Saskatchewan

Province plans lake release to deal with city water woes

The Province of Saskatchewan is planning a controlled release of Lake Diefenbaker to help out with supply issues in communities including Regina and Moose Jaw.

Release of Lake Diefenbaker a first in Saskatchewan, aimed at assisting Regina and Moose Jaw areas

The Government of Saskatchewan is planning a controlled release from Lake Diefenbaker to deal with water supply issues in Regina and Moose Jaw. The lake's Gardiner Dam is seen above. (CBC)

The provincial Water Security Agency (WSA) is planning a controlled release of Lake Diefenbaker to alleviate water supply problems in communities including Regina and Moose Jaw.

On Friday, the WSA announced its plan and said the release of lake water to replace a small portion in Buffalo Pound Lake is the first operation of its kind in Saskatchewan.

The WSA said the city-run Buffalo Pound Water Treatment Plant in Regina requested help from the province. The plant is facing problems due to weather conditions and algae blooms.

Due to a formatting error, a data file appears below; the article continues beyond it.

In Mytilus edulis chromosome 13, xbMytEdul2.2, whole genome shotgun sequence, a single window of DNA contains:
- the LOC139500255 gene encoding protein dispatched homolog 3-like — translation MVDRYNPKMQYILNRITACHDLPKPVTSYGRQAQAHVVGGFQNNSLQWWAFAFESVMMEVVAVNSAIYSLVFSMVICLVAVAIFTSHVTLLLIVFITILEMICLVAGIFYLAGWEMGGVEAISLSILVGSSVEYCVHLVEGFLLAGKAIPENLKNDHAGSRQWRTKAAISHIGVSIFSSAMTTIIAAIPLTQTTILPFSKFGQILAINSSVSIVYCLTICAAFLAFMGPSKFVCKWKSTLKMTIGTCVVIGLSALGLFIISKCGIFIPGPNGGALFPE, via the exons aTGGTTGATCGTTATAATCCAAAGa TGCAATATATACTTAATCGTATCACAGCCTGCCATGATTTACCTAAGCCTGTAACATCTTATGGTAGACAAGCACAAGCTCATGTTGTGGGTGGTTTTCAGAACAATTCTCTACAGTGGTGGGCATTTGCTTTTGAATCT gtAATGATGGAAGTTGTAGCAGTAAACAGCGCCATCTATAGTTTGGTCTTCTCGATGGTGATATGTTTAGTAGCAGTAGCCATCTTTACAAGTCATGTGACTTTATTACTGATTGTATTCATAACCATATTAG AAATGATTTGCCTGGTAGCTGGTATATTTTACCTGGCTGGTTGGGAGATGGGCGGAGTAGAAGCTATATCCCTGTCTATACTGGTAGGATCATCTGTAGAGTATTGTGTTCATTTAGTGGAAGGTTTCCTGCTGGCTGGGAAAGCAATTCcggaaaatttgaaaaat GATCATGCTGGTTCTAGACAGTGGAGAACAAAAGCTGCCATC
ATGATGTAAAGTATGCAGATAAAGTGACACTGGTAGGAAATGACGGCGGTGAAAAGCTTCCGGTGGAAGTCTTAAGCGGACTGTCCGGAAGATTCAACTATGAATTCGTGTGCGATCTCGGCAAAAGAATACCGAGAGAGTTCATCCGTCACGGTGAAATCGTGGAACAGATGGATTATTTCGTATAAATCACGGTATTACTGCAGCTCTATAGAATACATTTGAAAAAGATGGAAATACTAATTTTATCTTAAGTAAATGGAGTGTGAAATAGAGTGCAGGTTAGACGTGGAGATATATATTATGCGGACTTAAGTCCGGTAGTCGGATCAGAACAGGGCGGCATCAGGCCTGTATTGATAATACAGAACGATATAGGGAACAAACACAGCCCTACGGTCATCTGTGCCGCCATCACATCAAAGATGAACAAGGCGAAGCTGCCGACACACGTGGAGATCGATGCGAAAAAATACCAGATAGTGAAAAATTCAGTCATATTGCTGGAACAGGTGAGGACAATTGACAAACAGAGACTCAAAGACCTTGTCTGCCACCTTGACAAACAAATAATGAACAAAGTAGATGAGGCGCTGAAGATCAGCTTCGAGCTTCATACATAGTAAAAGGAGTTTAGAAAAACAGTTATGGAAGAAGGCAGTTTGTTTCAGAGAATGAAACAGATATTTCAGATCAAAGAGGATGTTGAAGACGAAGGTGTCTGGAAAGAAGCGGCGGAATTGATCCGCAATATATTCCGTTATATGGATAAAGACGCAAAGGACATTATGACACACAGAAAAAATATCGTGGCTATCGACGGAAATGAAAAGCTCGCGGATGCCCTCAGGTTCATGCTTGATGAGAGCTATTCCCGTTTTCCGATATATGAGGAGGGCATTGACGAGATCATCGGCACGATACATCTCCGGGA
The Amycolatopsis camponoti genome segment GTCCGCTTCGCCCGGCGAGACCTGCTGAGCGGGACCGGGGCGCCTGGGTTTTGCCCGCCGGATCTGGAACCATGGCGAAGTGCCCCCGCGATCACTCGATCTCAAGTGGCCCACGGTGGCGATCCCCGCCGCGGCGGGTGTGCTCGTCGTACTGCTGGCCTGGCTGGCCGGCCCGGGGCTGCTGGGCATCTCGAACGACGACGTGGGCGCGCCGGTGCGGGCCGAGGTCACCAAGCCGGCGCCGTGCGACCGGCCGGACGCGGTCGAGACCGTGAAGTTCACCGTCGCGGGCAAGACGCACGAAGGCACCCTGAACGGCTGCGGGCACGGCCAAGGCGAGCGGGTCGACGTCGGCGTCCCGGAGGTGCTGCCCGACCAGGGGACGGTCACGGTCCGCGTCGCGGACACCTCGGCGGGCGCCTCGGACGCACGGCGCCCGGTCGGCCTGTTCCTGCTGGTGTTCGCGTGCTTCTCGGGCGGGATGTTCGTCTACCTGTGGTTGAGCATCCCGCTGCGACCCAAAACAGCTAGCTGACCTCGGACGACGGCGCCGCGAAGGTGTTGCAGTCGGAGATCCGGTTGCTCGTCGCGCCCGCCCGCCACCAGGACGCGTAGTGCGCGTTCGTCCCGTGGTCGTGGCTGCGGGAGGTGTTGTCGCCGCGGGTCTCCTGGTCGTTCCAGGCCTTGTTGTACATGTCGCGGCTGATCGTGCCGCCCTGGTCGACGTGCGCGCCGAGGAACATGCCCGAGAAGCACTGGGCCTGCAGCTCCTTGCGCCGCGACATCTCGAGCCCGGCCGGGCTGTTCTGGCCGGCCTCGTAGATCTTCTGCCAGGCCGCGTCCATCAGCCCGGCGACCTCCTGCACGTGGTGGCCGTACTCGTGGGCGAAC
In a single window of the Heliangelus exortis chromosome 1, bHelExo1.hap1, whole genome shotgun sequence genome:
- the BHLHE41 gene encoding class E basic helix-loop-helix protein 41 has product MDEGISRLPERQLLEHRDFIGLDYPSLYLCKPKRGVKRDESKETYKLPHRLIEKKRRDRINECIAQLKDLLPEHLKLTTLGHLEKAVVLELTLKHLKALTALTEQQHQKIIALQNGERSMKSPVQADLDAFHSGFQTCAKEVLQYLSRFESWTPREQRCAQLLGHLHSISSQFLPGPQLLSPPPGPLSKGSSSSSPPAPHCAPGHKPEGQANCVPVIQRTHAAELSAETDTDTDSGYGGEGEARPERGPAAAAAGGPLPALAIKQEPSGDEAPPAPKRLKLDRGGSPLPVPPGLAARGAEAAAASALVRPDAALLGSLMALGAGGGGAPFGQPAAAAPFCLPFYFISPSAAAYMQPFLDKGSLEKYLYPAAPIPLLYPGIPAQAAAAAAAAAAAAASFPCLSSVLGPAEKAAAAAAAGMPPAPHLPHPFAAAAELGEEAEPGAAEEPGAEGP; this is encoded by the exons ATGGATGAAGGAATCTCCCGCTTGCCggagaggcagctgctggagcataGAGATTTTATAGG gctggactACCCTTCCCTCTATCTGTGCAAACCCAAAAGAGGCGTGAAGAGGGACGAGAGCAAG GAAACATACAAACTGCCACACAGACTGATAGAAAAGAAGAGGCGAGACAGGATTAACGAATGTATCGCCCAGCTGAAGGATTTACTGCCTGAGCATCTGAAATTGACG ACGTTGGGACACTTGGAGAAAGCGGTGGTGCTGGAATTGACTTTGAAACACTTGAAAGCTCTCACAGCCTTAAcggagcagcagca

The hope is the extra water will make it difficult for algae to survive.

While plant officials said the facility has dealt with early algae blooms before, this year the growth is particularly severe and consecutive. The blooms began before the water started warming up.

Despite the fact that the City of Regina has urged residents to conserve water, the water supply issues at the plant are related to quality and not quantity.

The city is continuing to ask residents for a 25-per-cent reduction in water usage. 

Varying lake levels

Outflow from Buffalo Pound Lake to the Qu'Appelle River is set to see an increase of 10 cubic metres per second over a period of four days.

The outflow is set to return to its usual pace of 1.2 cubic metres per second and the levels at Buffalo Pound will see a 15 cm rise over a period of seven days.

People living along the river from Buffalo Pound to the town of Lumsden, Sask. are advised to take note of the changes. However, the province said that the flows will remain within the channel.

Premier Brad Wall said on Thursday that "decisions have been made" on how officials are going to deal with the problem.

He told reporters that more rain is needed in the province.

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